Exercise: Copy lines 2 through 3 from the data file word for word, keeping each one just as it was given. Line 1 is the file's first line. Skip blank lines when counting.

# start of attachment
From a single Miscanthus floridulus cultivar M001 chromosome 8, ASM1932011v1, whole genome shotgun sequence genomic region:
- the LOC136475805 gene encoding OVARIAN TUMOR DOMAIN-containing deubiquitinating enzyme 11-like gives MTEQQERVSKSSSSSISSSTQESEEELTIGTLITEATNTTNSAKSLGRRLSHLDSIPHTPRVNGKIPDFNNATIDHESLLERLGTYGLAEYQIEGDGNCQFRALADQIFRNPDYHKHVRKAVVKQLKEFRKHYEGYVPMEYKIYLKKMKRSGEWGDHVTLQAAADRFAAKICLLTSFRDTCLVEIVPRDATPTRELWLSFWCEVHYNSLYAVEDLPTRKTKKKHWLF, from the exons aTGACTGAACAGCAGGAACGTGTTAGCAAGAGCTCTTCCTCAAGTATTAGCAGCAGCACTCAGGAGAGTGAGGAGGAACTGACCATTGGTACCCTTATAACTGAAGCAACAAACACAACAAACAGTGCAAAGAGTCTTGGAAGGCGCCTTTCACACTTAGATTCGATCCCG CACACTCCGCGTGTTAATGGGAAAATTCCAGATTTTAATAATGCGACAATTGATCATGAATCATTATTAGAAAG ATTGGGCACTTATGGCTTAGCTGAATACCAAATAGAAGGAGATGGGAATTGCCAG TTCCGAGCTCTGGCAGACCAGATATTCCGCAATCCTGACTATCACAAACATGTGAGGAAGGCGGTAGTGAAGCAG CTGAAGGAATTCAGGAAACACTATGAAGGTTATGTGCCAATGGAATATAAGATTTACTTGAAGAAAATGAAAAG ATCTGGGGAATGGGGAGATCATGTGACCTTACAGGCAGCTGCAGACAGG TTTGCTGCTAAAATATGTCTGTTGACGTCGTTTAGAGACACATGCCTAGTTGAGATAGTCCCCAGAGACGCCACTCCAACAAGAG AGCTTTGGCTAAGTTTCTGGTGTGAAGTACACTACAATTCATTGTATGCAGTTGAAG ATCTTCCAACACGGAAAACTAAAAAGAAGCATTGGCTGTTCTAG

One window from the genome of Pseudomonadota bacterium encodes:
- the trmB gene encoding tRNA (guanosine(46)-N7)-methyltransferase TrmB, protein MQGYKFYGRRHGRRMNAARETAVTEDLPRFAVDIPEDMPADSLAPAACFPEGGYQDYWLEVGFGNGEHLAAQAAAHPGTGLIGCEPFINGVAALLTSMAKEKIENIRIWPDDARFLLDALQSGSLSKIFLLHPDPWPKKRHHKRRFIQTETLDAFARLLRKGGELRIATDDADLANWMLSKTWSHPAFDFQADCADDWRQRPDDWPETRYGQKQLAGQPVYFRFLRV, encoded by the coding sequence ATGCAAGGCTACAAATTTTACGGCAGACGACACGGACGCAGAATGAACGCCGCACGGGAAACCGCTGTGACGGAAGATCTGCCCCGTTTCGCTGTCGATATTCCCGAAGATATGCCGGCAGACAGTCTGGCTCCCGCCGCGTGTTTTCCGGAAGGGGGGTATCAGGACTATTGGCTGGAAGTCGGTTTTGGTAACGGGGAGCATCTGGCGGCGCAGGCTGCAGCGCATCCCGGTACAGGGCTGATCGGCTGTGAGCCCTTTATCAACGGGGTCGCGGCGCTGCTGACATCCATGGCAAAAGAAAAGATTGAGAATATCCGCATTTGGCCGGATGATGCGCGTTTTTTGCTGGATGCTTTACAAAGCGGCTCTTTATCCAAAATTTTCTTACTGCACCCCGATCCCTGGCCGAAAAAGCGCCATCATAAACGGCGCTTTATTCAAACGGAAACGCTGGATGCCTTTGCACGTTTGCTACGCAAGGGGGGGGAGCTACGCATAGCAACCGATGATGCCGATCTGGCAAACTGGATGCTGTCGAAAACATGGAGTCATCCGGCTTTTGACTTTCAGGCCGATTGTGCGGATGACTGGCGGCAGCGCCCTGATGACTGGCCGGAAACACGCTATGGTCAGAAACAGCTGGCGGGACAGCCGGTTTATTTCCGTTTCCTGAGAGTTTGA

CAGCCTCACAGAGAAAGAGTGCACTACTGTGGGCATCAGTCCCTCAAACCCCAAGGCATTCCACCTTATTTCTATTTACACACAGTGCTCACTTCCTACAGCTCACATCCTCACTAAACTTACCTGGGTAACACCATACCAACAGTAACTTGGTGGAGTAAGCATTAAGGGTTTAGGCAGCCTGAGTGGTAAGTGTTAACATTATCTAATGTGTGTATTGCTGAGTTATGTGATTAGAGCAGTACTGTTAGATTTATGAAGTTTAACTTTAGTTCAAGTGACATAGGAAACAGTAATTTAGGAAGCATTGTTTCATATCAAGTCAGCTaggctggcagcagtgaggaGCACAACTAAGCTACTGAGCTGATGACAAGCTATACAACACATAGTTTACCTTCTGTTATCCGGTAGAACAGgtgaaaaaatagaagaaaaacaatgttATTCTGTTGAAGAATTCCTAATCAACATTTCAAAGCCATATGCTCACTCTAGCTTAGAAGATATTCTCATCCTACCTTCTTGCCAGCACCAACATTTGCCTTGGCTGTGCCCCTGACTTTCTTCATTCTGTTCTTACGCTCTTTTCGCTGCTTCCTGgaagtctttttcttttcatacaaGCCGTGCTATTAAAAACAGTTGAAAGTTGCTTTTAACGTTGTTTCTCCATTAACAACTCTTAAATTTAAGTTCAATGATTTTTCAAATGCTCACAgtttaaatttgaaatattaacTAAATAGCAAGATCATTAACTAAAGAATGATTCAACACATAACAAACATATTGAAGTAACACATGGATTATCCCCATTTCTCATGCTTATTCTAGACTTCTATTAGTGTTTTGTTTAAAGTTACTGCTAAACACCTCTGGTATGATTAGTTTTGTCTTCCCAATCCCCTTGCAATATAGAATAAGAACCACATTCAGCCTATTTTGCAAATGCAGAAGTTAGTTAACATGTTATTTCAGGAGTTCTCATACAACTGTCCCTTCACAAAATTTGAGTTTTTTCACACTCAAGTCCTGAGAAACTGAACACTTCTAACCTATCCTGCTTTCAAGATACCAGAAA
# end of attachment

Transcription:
- the LOC136475805 gene encoding OVARIAN TUMOR DOMAIN-containing deubiquitinating enzyme 11-like gives MTEQQERVSKSSSSSISSSTQESEEELTIGTLITEATNTTNSAKSLGRRLSHLDSIPHTPRVNGKIPDFNNATIDHESLLERLGTYGLAEYQIEGDGNCQFRALADQIFRNPDYHKHVRKAVVKQLKEFRKHYEGYVPMEYKIYLKKMKRSGEWGDHVTLQAAADRFAAKICLLTSFRDTCLVEIVPRDATPTRELWLSFWCEVHYNSLYAVEDLPTRKTKKKHWLF, from the exons aTGACTGAACAGCAGGAACGTGTTAGCAAGAGCTCTTCCTCAAGTATTAGCAGCAGCACTCAGGAGAGTGAGGAGGAACTGACCATTGGTACCCTTATAACTGAAGCAACAAACACAACAAACAGTGCAAAGAGTCTTGGAAGGCGCCTTTCACACTTAGATTCGATCCCG CACACTCCGCGTGTTAATGGGAAAATTCCAGATTTTAATAATGCGACAATTGATCATGAATCATTATTAGAAAG ATTGGGCACTTATGGCTTAGCTGAATACCAAATAGAAGGAGATGGGAATTGCCAG TTCCGAGCTCTGGCAGACCAGATATTCCGCAATCCTGACTATCACAAACATGTGAGGAAGGCGGTAGTGAAGCAG CTGAAGGAATTCAGGAAACACTATGAAGGTTATGTGCCAATGGAATATAAGATTTACTTGAAGAAAATGAAAAG ATCTGGGGAATGGGGAGATCATGTGACCTTACAGGCAGCTGCAGACAGG TTTGCTGCTAAAATATGTCTGTTGACGTCGTTTAGAGACACATGCCTAGTTGAGATAGTCCCCAGAGACGCCACTCCAACAAGAG AGCTTTGGCTAAGTTTCTGGTGTGAAGTACACTACAATTCATTGTATGCAGTTGAAG ATCTTCCAACACGGAAAACTAAAAAGAAGCATTGGCTGTTCTAG

One window from the genome of Pseudomonadota bacterium encodes: